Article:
Some risk factors for having a stroke are out of your control, like your age or having a parent or sibling who had a stroke.
But the good news is that there are many steps you can take to drastically reduce your chance of having a stroke, noted Dr. Lakshmi Warrior, Associate Medical Director of Stroke at Cook County Health.
“It’s estimated that 80 percent of strokes are preventable,” Dr. Warrior said. “Making healthy lifestyle changes, like maintaining a balanced diet and getting plenty of exercise, can go a long way in preventing you from having a stroke, which occurs when blood flow to an area of the brain is disrupted.”
Here are five ways you can start lowering your risk of having a stroke right now:
- Lower high blood pressure. “High blood pressure is the No. 1 risk factor for stroke. That’s because high blood pressure weakens arteries in your body, making it much more likely that they could burst or clog more easily. If that happens in the brain, it can lead to a devastating stroke,” said Adaku Madubuko, RN, APN, Stroke Program Coordinator at CCH’ John H. Stroger, Jr. Hospital. The only way to know you have high blood pressure is to get tested by your doctor. “If you find your blood pressure is high—defined as being at or above 140/90 millimeters of mercury (mmHg)—you can lower it by losing weight, exercising regularly and eating healthy, amongst other things,” Madubuko said.
- Eat right, avoid the salt. Yes, anyone can benefit from eating healthy. But developing healthy food habits can especially pay off for people at risk for having a stroke, because it lowers three risk factors—being overweight and having high blood pressure or high cholesterol. A good diet includes lots of fruits and vegetables, whole grains, low-fat dairy products, and skinless poultry and fish, according to the American Stroke Association. A healthy diet is also low in sodium, saturated fat and sugar-sweetened beverages. Too much salt can lead to high blood pressure.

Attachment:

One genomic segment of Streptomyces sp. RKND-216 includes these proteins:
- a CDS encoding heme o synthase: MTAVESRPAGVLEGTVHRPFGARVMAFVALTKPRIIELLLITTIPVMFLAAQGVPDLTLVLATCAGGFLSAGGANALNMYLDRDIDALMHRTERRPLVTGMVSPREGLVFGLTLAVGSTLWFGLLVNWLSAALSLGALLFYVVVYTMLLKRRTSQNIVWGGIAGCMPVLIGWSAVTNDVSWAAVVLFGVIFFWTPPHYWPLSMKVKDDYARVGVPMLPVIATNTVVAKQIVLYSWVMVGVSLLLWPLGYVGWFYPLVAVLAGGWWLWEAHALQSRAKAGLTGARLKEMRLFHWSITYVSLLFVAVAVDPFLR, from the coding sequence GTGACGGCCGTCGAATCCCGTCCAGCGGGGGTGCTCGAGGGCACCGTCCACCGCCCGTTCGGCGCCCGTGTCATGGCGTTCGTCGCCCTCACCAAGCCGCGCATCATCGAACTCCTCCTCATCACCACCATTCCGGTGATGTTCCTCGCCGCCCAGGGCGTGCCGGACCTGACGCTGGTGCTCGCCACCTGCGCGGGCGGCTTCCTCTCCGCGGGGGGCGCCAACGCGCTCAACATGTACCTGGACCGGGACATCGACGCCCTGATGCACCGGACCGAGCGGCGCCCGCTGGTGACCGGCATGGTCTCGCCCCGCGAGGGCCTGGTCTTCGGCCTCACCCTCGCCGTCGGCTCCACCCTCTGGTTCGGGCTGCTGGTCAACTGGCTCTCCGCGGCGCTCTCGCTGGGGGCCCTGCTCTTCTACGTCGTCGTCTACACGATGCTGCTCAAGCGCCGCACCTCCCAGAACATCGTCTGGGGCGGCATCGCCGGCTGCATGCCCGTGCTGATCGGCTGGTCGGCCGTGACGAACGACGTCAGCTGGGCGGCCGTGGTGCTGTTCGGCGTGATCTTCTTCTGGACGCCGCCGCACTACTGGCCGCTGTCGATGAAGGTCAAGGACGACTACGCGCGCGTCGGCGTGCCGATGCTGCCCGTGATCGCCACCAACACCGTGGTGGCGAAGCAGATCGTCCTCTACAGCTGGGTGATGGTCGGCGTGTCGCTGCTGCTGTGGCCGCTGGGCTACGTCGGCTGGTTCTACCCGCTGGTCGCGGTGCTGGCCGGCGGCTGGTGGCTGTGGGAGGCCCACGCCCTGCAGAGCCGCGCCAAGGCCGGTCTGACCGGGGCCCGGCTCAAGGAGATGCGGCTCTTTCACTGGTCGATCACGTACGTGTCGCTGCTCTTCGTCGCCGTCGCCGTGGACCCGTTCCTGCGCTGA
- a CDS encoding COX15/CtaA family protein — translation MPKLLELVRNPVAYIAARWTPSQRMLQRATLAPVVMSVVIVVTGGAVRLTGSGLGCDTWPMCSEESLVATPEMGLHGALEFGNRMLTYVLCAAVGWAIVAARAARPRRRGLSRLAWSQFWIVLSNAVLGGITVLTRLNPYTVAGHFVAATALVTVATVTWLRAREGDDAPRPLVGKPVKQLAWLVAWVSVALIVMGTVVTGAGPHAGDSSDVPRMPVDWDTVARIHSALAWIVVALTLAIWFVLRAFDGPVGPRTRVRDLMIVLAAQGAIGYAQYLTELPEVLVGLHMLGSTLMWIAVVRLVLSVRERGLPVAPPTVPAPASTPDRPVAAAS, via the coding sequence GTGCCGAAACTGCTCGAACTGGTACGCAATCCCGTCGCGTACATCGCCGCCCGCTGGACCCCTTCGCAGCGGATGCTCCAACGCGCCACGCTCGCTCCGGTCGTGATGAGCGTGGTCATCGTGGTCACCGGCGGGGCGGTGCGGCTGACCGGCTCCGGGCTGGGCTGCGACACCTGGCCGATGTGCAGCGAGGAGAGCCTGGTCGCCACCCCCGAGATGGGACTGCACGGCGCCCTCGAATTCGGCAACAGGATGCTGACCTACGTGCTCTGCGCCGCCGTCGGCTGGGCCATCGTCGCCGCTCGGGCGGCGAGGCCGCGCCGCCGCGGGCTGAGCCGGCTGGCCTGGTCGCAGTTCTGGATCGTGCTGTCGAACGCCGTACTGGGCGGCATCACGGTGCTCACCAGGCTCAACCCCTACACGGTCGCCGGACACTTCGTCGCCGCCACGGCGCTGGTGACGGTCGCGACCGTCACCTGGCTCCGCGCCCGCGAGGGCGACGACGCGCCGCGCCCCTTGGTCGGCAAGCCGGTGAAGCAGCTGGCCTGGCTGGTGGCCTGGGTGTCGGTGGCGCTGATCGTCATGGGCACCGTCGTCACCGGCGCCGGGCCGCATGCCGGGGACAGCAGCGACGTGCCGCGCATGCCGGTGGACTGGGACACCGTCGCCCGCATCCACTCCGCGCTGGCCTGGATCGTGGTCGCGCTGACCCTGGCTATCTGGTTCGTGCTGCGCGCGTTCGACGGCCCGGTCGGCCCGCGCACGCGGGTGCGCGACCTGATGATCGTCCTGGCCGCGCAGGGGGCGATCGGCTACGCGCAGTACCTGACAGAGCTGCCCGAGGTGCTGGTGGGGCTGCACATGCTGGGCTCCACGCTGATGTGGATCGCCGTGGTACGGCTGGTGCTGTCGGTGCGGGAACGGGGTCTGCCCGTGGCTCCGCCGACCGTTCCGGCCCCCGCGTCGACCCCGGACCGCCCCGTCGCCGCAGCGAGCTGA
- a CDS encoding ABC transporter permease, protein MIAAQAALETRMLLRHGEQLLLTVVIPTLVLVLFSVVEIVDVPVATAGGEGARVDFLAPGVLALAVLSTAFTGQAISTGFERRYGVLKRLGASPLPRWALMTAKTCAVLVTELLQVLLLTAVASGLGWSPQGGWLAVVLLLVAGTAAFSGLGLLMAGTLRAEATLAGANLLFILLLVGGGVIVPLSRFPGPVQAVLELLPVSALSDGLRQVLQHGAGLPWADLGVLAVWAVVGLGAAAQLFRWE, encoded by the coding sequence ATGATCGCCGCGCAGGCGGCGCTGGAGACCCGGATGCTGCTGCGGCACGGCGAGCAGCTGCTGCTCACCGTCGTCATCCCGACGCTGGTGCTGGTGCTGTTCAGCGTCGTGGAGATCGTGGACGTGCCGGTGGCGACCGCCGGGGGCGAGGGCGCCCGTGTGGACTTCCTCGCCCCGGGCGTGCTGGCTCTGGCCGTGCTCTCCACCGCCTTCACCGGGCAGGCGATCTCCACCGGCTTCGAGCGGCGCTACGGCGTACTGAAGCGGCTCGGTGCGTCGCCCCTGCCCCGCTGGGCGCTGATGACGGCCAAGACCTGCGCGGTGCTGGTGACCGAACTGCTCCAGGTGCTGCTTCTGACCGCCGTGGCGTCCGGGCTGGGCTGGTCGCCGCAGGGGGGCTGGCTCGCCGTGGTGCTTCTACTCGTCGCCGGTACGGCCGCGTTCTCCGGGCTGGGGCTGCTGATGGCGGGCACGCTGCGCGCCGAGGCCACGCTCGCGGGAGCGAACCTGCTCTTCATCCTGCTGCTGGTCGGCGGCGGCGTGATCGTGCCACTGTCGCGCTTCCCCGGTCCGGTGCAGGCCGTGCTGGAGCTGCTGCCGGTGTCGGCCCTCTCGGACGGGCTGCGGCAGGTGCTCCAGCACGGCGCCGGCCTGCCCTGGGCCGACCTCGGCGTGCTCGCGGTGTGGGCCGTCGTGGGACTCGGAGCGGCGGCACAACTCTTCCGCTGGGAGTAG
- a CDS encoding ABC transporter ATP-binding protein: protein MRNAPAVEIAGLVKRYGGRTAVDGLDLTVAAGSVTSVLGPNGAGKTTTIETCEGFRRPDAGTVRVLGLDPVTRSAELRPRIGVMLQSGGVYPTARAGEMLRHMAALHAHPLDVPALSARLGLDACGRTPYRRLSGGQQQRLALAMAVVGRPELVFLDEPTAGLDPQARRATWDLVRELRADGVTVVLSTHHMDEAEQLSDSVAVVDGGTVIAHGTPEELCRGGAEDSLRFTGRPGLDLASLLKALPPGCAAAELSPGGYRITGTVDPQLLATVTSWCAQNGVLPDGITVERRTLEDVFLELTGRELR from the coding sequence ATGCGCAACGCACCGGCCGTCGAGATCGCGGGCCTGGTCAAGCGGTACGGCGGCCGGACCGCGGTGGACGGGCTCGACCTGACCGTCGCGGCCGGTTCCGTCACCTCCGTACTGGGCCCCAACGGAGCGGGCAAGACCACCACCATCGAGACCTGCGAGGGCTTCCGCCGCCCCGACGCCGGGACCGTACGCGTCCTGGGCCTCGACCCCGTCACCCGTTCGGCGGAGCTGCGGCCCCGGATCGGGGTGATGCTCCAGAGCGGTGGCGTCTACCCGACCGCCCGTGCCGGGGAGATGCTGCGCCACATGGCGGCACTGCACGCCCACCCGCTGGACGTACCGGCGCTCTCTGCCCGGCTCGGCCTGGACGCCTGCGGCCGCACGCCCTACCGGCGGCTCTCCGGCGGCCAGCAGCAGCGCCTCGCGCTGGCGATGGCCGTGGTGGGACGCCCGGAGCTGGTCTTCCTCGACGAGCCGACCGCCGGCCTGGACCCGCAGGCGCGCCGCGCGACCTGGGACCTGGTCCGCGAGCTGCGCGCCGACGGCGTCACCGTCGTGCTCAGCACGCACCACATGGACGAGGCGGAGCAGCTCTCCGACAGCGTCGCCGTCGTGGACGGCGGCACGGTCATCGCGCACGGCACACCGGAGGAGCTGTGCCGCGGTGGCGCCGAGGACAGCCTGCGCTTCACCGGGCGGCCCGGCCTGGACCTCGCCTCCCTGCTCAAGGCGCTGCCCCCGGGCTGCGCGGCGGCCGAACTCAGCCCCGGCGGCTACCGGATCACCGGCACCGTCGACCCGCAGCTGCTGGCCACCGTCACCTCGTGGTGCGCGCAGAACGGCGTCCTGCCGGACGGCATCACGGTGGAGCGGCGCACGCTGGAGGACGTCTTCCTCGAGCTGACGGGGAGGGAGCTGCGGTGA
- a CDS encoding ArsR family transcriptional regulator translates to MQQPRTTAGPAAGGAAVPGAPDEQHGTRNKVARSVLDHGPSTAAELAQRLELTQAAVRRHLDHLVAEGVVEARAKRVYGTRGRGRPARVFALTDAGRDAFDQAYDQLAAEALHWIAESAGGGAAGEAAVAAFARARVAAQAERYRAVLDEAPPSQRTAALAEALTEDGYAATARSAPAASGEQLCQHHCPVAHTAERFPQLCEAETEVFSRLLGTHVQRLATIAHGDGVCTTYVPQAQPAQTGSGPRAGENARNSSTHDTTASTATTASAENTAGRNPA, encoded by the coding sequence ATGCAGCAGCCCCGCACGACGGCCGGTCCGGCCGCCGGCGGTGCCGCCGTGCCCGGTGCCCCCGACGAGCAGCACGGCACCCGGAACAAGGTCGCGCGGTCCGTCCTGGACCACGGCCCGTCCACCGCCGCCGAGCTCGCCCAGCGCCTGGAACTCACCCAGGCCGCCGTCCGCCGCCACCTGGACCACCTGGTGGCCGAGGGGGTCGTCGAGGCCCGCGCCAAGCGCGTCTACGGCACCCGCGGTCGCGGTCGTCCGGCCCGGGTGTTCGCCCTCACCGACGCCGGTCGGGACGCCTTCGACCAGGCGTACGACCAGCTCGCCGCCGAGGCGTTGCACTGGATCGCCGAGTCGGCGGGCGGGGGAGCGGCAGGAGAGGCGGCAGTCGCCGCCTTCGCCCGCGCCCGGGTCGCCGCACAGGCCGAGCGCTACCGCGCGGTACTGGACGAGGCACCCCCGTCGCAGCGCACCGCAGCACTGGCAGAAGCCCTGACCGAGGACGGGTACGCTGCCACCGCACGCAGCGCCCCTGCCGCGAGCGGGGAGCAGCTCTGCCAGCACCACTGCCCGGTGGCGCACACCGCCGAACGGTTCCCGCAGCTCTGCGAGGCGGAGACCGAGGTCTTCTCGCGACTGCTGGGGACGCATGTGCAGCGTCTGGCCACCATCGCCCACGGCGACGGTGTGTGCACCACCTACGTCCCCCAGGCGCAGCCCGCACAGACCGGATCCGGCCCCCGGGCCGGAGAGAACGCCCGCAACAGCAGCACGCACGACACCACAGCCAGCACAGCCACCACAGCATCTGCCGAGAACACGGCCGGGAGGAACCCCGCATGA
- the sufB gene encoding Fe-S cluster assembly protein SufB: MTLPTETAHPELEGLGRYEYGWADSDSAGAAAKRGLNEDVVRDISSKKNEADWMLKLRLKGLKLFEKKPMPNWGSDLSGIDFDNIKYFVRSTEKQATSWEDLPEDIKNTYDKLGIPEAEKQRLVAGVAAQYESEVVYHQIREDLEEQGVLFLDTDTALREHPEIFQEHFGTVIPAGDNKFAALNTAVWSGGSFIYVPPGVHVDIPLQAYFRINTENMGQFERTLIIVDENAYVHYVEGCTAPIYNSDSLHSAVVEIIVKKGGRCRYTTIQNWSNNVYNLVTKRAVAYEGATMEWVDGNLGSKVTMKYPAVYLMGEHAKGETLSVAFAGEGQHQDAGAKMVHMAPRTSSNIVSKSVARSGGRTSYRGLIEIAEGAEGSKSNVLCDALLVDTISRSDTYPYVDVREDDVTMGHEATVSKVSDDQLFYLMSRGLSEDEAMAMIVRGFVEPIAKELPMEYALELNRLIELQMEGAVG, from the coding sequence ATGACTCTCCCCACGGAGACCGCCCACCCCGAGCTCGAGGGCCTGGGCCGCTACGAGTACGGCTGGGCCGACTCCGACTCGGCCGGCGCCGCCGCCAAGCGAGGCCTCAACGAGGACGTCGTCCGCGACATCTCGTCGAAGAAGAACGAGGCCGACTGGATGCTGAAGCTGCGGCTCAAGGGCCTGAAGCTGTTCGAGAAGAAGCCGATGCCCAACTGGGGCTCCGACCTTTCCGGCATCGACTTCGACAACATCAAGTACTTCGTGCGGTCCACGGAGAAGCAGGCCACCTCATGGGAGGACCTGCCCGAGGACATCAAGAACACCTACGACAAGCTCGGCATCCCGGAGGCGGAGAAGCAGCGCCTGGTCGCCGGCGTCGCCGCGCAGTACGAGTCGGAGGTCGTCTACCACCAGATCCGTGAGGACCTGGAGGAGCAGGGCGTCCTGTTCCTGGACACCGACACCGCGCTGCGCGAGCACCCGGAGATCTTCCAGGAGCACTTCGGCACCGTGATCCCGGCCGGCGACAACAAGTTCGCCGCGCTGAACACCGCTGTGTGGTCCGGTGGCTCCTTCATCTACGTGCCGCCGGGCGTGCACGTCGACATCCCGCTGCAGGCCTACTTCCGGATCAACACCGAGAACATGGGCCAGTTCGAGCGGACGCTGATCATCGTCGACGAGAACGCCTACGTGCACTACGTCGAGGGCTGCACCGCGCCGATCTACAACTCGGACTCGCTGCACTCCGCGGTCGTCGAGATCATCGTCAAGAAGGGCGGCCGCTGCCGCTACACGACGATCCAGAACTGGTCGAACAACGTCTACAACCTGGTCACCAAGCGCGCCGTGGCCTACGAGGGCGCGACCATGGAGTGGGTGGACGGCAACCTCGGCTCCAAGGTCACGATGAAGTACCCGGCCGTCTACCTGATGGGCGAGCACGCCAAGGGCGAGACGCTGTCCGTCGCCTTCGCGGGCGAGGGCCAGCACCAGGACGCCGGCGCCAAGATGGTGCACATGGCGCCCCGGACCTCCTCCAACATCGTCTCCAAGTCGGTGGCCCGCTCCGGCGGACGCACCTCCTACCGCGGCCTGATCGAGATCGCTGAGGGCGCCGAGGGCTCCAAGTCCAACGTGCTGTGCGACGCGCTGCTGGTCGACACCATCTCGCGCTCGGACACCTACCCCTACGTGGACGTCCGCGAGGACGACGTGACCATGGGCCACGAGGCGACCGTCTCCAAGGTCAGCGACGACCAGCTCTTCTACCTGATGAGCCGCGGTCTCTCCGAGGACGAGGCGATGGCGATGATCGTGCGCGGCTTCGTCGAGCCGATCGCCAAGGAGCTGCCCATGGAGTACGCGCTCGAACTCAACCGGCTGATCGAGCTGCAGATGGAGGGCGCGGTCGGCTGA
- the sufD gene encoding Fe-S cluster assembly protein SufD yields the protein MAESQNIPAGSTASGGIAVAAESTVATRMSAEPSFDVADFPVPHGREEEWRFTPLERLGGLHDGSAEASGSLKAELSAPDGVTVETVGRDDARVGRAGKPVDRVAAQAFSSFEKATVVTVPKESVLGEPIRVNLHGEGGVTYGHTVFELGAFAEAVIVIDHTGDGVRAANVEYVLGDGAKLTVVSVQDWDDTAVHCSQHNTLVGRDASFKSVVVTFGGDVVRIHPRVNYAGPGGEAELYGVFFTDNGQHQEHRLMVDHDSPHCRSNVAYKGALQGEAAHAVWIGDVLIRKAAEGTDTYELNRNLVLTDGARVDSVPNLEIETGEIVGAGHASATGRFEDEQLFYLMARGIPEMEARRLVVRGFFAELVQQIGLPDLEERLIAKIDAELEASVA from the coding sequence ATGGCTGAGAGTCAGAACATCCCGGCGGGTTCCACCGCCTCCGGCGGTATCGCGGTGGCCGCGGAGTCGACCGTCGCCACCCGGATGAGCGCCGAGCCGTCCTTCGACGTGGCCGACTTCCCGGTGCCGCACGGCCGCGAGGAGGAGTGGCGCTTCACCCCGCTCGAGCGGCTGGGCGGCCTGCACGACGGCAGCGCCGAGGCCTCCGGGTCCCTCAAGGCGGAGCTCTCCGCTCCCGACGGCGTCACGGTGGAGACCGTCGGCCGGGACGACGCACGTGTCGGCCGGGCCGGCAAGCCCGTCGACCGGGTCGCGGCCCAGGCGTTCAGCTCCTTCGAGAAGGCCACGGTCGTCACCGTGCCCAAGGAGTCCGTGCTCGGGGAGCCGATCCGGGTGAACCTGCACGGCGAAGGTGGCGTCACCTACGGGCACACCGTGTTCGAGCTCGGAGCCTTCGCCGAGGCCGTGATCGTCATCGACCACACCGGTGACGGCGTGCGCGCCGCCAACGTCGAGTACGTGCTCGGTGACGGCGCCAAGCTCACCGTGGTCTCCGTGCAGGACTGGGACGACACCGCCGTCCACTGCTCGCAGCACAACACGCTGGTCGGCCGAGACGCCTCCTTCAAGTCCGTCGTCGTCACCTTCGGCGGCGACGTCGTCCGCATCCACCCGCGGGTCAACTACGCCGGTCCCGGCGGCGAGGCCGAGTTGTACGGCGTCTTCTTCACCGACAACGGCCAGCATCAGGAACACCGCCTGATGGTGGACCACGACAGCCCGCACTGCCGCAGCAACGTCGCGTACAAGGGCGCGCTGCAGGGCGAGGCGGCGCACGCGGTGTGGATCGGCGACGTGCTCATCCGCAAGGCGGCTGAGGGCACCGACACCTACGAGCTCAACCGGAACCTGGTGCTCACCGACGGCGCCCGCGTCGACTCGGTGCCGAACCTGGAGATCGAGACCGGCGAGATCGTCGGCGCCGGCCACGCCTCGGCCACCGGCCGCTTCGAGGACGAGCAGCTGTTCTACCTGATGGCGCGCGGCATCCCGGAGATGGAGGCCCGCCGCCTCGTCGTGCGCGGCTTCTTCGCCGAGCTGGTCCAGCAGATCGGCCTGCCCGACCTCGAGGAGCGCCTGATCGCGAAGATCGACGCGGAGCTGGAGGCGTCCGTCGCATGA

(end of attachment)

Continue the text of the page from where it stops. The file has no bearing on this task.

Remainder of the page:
- Get more exercise. Exercise helps you lose weight and keep your blood pressure down—two ways to prevent a stroke. “It’s recommended that you try to get at least 30 minutes of exercise 5 days a week. That could be walking vigorously, riding a bike or whatever else keeps your heart rate up for 30 minutes,” said Madubuko.
- Stop smoking. Smoking is a well-established risk factor for strokes. “As hard as it may be, quitting smoking is one of the best things you can do to avoid having a stroke. Plus, it also cuts your risk of developing a number of other health issues, like heart disease and lung cancer,” Dr. Warrior said. For help in quitting smoking, you can call the Illinois Tobacco Quitline at 1-866 QUIT YES or visit www.quityes.org.
- Manage diabetes and heart disease. Diabetes and heart disease can both make you more at-risk for a stroke. If you have either or both diseases, it’s critical that you lose weight if it’s necessary, eat healthy, get plenty of exercise and take medication, if prescribed, Dr. Warrior said. “You should also get regular checkups, so you can identify any risk factors and address them before they lead to a stroke,” she added.
To make an appointment with a primary doctor, please contact our health system at 312-864-0200.